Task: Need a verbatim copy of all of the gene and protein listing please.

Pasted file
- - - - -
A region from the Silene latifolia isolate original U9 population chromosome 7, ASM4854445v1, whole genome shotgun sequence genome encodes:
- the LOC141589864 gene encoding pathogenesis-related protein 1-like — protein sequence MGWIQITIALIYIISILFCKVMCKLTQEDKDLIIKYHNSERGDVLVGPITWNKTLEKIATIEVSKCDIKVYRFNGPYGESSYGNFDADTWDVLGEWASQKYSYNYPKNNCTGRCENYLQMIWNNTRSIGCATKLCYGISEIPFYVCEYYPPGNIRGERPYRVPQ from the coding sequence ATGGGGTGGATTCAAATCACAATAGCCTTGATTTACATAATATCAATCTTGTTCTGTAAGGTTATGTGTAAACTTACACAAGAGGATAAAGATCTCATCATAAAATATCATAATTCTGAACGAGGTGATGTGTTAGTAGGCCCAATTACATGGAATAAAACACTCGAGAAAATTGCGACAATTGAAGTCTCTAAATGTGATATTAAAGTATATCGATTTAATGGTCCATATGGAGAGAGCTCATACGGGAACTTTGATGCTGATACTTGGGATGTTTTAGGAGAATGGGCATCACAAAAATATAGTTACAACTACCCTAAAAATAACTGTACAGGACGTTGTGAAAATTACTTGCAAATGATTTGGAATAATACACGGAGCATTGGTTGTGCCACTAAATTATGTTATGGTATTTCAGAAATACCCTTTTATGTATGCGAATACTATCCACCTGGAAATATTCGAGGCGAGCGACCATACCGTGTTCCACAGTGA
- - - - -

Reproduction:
A region from the Silene latifolia isolate original U9 population chromosome 7, ASM4854445v1, whole genome shotgun sequence genome encodes:
- the LOC141589864 gene encoding pathogenesis-related protein 1-like — protein sequence MGWIQITIALIYIISILFCKVMCKLTQEDKDLIIKYHNSERGDVLVGPITWNKTLEKIATIEVSKCDIKVYRFNGPYGESSYGNFDADTWDVLGEWASQKYSYNYPKNNCTGRCENYLQMIWNNTRSIGCATKLCYGISEIPFYVCEYYPPGNIRGERPYRVPQ from the coding sequence ATGGGGTGGATTCAAATCACAATAGCCTTGATTTACATAATATCAATCTTGTTCTGTAAGGTTATGTGTAAACTTACACAAGAGGATAAAGATCTCATCATAAAATATCATAATTCTGAACGAGGTGATGTGTTAGTAGGCCCAATTACATGGAATAAAACACTCGAGAAAATTGCGACAATTGAAGTCTCTAAATGTGATATTAAAGTATATCGATTTAATGGTCCATATGGAGAGAGCTCATACGGGAACTTTGATGCTGATACTTGGGATGTTTTAGGAGAATGGGCATCACAAAAATATAGTTACAACTACCCTAAAAATAACTGTACAGGACGTTGTGAAAATTACTTGCAAATGATTTGGAATAATACACGGAGCATTGGTTGTGCCACTAAATTATGTTATGGTATTTCAGAAATACCCTTTTATGTATGCGAATACTATCCACCTGGAAATATTCGAGGCGAGCGACCATACCGTGTTCCACAGTGA